Wednesday, September 30, 2009

Words of Comfort and of Hope

Given the turmoil of the times and the harsh content of some of my recent posts, here are some comforting reflections taken from Peter Phan's book, Being Religious Interreligiously, which I thought were applicable to our present crisis within the Church.  While these reflections focus principally on the inter-religious contemplative experience, I can think of many examples of irreconcilable tensions many of us are presently experiencing in the Church to which these wise words of wisdom apply. I was reminded of these reflections while reading Michael Bayly's Wild Reed blog posts on the Old Catholic Church and some spirited discussions among the commentators about the tensions between the need for prophetic witness communities and the dangers of schism and fragmentation. Caught between these two seemingly irreconcilable positions, what is one to do? It may seem like a wild stretch of the imagination to jump from such a discussion to these reflections on the great Christian/Hindu hermit Abhishitkananda, but I found the leap both insightful and relevant.

Phan is speaking of the French Benedictine monk, Henri le Saux, who lived in India for many years, immersing himself in the spirituality of Hinduism and taking on the name of Abhishitkananda:

This advaita experience, which implies the supreme renunciation of oneself and an even more radical renunciation of the divine "Thou" encountered in prayer seems to run counter to the Christian doctrines of the triune God, creation and prayer, and would make the double belonging to Christianity and Hinduism problematic, if not impossible. As he noted in his journal, Abhishiktananda himself experienced acutely the antimony between the Hindu and the Christian conceptions of reality and the painful push and pull of his double identity as a Hindu-Christian monk. He lived this anguish for nearly twenty-five years, never fully able to reconcile the two apparently opposing conceptions on the theoretical levels. ...He counseled acceptance of the unresolvable tension without attempting to harmonize them: "The best thing is, I think, to hold, even in extreme tension, these two forms of a unique 'faith,' till dawn may arise."

And yet this inability to reconcile theologically the advaita experience with various Christian doctrines did not diminish Abhishiktananda's certitude of the reality and validity of his experience. He noted, not without enthusiasm: "The experience of the Upanishads is true - I know!" Hence, multiple religious belonging or double religious identity is by no means a facile compromise or a painless feat of intellectual balancing between two opposing world views and ways of life. Rather, it is a lived drama of tension, never fully resolved on the theoretical level but affirmed at the existential plane, a continuing quest for harmony amid dissonance, ever elusive, provisional and unfinished, to be heard fully only on "the other shore."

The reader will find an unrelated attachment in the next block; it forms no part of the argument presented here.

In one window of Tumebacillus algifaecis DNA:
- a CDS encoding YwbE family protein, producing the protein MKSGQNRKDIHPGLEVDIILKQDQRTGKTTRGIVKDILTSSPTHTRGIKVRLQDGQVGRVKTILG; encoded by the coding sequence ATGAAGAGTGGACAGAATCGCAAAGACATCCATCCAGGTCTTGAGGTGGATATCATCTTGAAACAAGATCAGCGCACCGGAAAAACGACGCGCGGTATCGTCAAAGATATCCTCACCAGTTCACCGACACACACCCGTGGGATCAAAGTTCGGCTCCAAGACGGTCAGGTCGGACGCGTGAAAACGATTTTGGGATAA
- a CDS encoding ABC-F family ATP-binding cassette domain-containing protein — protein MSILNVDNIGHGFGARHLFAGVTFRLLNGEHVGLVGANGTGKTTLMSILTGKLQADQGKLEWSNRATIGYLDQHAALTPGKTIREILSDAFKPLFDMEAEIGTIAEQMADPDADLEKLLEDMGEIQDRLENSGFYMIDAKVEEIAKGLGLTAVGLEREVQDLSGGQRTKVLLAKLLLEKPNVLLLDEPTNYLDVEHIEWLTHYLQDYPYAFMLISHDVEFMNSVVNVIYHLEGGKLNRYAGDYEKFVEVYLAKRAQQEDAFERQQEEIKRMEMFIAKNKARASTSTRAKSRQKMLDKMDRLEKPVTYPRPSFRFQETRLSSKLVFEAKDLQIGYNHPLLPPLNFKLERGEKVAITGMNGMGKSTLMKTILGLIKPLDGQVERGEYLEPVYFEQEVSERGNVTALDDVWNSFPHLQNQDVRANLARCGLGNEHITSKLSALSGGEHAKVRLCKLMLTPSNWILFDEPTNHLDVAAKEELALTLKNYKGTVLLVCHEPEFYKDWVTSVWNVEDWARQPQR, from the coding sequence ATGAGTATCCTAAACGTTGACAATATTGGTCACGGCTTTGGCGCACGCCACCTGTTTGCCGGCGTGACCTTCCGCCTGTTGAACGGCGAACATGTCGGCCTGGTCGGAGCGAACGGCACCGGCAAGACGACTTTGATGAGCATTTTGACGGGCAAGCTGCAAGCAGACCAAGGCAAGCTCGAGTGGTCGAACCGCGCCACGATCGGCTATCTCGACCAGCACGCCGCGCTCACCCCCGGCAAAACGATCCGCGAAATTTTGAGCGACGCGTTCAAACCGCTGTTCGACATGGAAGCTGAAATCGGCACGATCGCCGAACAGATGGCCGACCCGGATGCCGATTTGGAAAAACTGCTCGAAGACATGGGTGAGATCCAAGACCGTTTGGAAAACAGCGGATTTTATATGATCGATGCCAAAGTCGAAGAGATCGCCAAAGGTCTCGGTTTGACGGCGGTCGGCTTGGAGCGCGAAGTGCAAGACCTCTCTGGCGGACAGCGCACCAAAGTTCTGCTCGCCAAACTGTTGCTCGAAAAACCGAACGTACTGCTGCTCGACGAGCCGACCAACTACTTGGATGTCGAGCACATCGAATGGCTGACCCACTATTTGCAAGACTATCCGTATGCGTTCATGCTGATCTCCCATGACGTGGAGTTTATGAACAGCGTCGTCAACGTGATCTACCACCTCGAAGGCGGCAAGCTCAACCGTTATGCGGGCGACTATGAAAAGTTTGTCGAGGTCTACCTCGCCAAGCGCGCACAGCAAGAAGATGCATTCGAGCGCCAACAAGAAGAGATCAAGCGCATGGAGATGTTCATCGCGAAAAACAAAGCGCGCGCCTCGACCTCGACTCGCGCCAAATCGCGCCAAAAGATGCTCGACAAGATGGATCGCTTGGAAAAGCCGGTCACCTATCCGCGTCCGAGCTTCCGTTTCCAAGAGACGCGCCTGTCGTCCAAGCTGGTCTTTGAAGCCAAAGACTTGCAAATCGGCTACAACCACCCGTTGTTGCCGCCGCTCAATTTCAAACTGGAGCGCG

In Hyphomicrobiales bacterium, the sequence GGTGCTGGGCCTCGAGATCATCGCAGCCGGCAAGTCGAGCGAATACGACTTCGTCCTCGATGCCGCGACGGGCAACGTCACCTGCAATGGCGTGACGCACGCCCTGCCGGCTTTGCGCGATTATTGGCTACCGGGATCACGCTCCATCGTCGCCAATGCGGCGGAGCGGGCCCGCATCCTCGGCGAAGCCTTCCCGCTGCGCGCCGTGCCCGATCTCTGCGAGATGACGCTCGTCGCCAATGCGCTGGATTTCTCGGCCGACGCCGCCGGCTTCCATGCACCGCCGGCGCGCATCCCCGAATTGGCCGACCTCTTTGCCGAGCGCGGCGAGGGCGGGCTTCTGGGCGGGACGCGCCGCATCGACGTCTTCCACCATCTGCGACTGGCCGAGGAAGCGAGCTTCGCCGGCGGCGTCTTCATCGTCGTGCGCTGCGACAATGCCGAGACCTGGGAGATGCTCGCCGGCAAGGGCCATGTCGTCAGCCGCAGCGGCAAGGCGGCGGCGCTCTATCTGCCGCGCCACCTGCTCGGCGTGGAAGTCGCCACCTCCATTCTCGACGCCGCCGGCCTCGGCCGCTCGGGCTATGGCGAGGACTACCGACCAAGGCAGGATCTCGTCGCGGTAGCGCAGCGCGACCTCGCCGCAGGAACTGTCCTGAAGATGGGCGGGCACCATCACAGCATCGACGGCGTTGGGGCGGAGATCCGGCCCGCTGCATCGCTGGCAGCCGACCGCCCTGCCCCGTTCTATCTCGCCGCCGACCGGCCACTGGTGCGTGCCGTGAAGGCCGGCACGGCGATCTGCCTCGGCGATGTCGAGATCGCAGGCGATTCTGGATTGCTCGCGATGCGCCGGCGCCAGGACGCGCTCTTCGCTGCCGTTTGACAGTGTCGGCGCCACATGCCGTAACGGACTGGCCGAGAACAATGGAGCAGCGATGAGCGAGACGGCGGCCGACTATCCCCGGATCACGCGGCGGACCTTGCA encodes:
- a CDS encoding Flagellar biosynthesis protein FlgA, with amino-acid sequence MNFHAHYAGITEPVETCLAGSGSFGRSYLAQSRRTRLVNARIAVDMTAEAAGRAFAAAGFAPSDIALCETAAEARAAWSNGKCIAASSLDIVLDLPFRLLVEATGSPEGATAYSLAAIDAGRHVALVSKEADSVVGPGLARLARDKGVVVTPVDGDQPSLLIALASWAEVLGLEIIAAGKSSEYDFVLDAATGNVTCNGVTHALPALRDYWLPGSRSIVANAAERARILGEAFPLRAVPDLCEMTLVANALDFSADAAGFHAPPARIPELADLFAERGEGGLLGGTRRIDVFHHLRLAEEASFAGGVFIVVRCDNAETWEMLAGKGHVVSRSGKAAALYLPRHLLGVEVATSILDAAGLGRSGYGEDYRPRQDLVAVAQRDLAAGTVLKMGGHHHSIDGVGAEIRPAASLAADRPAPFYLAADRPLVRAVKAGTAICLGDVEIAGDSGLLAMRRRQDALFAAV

(The contemplative must manifest) a commitment to the poor, a sensitivity to the Unspoken Speaker, that is, to the Spirit, who is not tied down to any dogma, rite, or law, and to the Word, which is uttered beyond the confines of any religious organization and hierarchy.
. . . . .
Multiple religious belonging is not for the fainthearted or the dilettante. As the life of Abhishiktananda has shown, it is a demanding vocation, a special call to holiness, which up till now God has granted to only a few. It is not unlike martyrdom. Ultimately it is not something one looks for or demands at will. It is a gift to be received in fear and trembling and in gratitude and joy.






Wikipedia
Abhishiktananda was the name taken by the French Benedictine monk Henri le Saux, whose religious experience in India led him to become a bridge between Hindu and Christian spirituality.

Born in Saint Briac, Brittany on August 30, 1910, he seemed destined for a religious life and entered 'minor seminary' at the age of 11, becoming a Benedictine novice in 1930.

He left France for India in the summer of 1948, never to return to France despite his affection for his homeland. He became immersed in the atmosphere of India, in particular the Hindu perspective of Advaita. He founded an ashram and religious community, Shantivanam, in 1950 and became Swami Abhishiktananda. In his latter years though, he found himself very drawn to religious experience within solitude, spending much time in the hermit caves at Arunachala. But at no point did he disavow his Christianity, and he celebrated Mass until virtually the end of his life.

He died on December 7, 1973 at Indore nursing home, weakened by a myocardial infarction that summer, after several years in which he had lived virtually as a hermit.

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